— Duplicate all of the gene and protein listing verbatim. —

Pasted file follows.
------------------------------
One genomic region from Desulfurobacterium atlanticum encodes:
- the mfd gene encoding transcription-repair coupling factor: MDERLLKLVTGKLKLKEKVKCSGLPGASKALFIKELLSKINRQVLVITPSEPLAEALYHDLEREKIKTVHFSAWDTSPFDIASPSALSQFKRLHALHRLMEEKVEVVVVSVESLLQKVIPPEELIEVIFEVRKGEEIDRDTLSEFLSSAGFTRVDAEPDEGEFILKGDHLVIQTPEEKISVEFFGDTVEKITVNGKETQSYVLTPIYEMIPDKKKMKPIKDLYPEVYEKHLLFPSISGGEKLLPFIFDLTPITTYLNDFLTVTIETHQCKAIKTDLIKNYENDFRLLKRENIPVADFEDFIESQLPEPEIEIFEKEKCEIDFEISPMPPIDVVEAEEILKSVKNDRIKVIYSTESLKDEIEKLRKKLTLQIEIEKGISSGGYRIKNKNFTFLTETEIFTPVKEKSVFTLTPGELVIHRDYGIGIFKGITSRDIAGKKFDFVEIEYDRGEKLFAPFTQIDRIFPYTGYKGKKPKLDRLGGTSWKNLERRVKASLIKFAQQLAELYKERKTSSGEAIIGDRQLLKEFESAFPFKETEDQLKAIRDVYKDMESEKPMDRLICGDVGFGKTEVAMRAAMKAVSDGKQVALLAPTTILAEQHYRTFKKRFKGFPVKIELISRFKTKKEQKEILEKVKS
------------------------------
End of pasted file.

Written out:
One genomic region from Desulfurobacterium atlanticum encodes:
- the mfd gene encoding transcription-repair coupling factor: MDERLLKLVTGKLKLKEKVKCSGLPGASKALFIKELLSKINRQVLVITPSEPLAEALYHDLEREKIKTVHFSAWDTSPFDIASPSALSQFKRLHALHRLMEEKVEVVVVSVESLLQKVIPPEELIEVIFEVRKGEEIDRDTLSEFLSSAGFTRVDAEPDEGEFILKGDHLVIQTPEEKISVEFFGDTVEKITVNGKETQSYVLTPIYEMIPDKKKMKPIKDLYPEVYEKHLLFPSISGGEKLLPFIFDLTPITTYLNDFLTVTIETHQCKAIKTDLIKNYENDFRLLKRENIPVADFEDFIESQLPEPEIEIFEKEKCEIDFEISPMPPIDVVEAEEILKSVKNDRIKVIYSTESLKDEIEKLRKKLTLQIEIEKGISSGGYRIKNKNFTFLTETEIFTPVKEKSVFTLTPGELVIHRDYGIGIFKGITSRDIAGKKFDFVEIEYDRGEKLFAPFTQIDRIFPYTGYKGKKPKLDRLGGTSWKNLERRVKASLIKFAQQLAELYKERKTSSGEAIIGDRQLLKEFESAFPFKETEDQLKAIRDVYKDMESEKPMDRLICGDVGFGKTEVAMRAAMKAVSDGKQVALLAPTTILAEQHYRTFKKRFKGFPVKIELISRFKTKKEQKEILEKVKS